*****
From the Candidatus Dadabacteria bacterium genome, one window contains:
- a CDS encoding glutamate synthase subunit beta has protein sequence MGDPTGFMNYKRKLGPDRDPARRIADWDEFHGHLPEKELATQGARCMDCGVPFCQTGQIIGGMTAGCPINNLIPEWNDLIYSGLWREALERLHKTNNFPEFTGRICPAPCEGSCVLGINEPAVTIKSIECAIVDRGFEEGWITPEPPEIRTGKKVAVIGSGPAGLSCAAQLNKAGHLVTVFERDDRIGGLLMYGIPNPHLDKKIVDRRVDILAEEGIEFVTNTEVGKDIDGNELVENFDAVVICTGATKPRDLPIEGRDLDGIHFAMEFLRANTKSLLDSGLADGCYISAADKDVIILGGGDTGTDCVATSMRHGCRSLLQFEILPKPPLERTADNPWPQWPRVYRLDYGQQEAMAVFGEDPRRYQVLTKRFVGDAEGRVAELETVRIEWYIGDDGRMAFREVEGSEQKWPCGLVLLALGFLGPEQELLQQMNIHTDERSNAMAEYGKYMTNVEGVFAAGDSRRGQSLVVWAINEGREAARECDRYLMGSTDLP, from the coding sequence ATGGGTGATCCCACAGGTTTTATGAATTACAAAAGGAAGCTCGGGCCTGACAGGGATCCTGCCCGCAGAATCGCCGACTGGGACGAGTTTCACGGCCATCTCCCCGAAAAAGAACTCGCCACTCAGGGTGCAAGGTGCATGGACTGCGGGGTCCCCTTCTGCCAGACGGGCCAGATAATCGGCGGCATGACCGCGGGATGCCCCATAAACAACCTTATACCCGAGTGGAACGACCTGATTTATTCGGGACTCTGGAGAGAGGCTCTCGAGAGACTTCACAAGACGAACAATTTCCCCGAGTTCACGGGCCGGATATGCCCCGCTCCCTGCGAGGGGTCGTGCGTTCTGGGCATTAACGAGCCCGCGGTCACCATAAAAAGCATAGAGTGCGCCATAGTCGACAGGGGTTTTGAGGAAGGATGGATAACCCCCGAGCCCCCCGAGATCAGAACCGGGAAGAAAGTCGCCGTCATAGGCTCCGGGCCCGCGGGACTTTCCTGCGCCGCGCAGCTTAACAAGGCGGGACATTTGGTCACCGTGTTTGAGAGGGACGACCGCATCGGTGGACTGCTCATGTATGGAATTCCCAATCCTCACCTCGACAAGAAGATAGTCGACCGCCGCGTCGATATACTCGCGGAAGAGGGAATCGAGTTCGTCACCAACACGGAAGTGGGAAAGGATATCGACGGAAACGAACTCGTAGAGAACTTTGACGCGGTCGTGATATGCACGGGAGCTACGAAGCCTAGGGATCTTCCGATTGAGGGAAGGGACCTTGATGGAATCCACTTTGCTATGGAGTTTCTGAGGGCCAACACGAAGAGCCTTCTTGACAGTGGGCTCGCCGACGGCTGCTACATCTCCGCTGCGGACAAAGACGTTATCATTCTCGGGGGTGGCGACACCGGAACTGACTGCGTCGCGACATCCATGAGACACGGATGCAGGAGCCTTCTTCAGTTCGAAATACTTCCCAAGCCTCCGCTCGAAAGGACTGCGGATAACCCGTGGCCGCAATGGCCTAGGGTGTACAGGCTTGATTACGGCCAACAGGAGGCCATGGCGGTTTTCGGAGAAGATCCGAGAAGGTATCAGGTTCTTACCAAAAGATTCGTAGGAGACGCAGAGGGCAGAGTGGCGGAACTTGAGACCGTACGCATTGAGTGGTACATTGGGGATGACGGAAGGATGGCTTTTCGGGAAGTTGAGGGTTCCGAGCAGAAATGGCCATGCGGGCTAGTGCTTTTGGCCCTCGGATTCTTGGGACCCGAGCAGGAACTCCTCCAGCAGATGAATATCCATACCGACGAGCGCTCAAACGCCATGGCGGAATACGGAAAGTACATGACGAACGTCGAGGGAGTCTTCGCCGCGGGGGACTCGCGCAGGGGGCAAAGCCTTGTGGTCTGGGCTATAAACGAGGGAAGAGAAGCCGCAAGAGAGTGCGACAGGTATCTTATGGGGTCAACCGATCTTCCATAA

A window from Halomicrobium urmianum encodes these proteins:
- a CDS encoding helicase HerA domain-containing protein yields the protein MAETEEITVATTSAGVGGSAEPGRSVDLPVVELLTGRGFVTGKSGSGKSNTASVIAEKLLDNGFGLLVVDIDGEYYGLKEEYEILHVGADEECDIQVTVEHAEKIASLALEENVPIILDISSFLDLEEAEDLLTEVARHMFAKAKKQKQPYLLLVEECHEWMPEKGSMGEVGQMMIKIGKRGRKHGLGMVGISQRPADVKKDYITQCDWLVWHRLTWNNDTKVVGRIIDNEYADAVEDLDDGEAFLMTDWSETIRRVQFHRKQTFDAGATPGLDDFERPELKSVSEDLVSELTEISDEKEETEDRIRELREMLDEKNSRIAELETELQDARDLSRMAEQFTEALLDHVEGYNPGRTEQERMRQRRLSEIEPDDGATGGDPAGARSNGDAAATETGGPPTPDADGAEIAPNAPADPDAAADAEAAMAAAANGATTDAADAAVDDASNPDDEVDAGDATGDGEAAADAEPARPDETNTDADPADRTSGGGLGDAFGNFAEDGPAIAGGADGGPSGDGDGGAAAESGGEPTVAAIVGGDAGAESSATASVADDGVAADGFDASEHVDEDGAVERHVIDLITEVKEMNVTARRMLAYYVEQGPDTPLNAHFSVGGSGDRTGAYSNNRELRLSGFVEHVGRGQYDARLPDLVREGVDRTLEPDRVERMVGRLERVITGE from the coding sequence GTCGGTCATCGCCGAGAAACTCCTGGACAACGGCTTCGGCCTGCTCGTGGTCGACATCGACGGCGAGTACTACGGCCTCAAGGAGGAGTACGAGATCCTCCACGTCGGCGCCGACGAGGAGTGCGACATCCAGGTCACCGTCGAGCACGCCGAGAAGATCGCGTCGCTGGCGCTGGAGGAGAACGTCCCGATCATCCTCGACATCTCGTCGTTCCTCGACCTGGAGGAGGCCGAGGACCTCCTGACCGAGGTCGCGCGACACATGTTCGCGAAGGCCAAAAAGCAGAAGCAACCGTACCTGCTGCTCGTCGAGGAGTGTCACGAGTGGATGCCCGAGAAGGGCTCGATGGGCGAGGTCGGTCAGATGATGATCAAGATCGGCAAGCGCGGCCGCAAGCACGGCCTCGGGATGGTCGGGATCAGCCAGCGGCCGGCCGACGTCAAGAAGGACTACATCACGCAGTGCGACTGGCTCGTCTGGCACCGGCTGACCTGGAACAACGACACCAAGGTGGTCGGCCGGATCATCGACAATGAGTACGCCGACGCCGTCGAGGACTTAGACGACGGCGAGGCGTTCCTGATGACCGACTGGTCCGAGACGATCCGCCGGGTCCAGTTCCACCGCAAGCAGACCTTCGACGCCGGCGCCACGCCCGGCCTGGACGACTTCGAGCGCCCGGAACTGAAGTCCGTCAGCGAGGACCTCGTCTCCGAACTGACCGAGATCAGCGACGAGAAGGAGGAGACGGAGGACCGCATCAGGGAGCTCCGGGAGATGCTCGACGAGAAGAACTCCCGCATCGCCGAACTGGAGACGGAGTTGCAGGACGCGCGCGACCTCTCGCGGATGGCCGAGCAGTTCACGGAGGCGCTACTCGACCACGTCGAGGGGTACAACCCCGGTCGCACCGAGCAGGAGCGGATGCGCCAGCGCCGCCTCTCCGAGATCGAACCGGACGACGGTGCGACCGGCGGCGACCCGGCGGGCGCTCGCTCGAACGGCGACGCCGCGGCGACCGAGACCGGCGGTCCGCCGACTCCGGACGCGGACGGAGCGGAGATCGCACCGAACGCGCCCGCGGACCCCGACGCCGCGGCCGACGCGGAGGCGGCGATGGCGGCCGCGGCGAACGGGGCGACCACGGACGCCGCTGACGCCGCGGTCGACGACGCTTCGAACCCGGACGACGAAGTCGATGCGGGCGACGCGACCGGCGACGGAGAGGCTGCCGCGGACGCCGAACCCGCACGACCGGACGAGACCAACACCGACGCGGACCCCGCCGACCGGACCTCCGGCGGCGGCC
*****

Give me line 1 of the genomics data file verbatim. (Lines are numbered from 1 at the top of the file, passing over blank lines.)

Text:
From the Candidatus Dadabacteria bacterium genome, one window contains: